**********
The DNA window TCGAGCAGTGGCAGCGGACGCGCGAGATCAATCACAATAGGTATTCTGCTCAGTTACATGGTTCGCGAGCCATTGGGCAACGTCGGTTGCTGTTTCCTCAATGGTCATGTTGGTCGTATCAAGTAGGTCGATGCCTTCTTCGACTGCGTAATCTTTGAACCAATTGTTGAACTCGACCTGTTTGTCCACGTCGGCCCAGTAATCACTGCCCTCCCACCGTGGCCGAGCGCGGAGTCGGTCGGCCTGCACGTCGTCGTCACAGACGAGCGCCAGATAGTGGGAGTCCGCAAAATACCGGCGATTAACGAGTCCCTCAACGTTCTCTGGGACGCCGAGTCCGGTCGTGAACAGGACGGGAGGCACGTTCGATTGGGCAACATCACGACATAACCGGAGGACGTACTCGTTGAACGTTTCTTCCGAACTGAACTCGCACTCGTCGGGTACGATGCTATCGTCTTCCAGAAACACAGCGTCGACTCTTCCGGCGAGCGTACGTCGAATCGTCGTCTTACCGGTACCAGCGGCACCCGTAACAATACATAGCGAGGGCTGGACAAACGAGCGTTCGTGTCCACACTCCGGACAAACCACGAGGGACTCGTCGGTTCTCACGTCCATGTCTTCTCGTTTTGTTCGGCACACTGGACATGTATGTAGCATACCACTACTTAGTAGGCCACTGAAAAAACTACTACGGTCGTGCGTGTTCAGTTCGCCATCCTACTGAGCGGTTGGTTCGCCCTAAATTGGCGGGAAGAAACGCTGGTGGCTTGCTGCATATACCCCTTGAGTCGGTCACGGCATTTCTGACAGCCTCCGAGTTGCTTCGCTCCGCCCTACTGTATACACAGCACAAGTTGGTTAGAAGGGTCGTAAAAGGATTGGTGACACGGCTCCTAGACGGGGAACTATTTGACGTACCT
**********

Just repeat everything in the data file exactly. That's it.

The DNA window TCGAGCAGTGGCAGCGGACGCGCGAGATCAATCACAATAGGTATTCTGCTCAGTTACATGGTTCGCGAGCCATTGGGCAACGTCGGTTGCTGTTTCCTCAATGGTCATGTTGGTCGTATCAAGTAGGTCGATGCCTTCTTCGACTGCGTAATCTTTGAACCAATTGTTGAACTCGACCTGTTTGTCCACGTCGGCCCAGTAATCACTGCCCTCCCACCGTGGCCGAGCGCGGAGTCGGTCGGCCTGCACGTCGTCGTCACAGACGAGCGCCAGATAGTGGGAGTCCGCAAAATACCGGCGATTAACGAGTCCCTCAACGTTCTCTGGGACGCCGAGTCCGGTCGTGAACAGGACGGGAGGCACGTTCGATTGGGCAACATCACGACATAACCGGAGGACGTACTCGTTGAACGTTTCTTCCGAACTGAACTCGCACTCGTCGGGTACGATGCTATCGTCTTCCAGAAACACAGCGTCGACTCTTCCGGCGAGCGTACGTCGAATCGTCGTCTTACCGGTACCAGCGGCACCCGTAACAATACATAGCGAGGGCTGGACAAACGAGCGTTCGTGTCCACACTCCGGACAAACCACGAGGGACTCGTCGGTTCTCACGTCCATGTCTTCTCGTTTTGTTCGGCACACTGGACATGTATGTAGCATACCACTACTTAGTAGGCCACTGAAAAAACTACTACGGTCGTGCGTGTTCAGTTCGCCATCCTACTGAGCGGTTGGTTCGCCCTAAATTGGCGGGAAGAAACGCTGGTGGCTTGCTGCATATACCCCTTGAGTCGGTCACGGCATTTCTGACAGCCTCCGAGTTGCTTCGCTCCGCCCTACTGTATACACAGCACAAGTTGGTTAGAAGGGTCGTAAAAGGATTGGTGACACGGCTCCTAGACGGGGAACTATTTGACGTACCT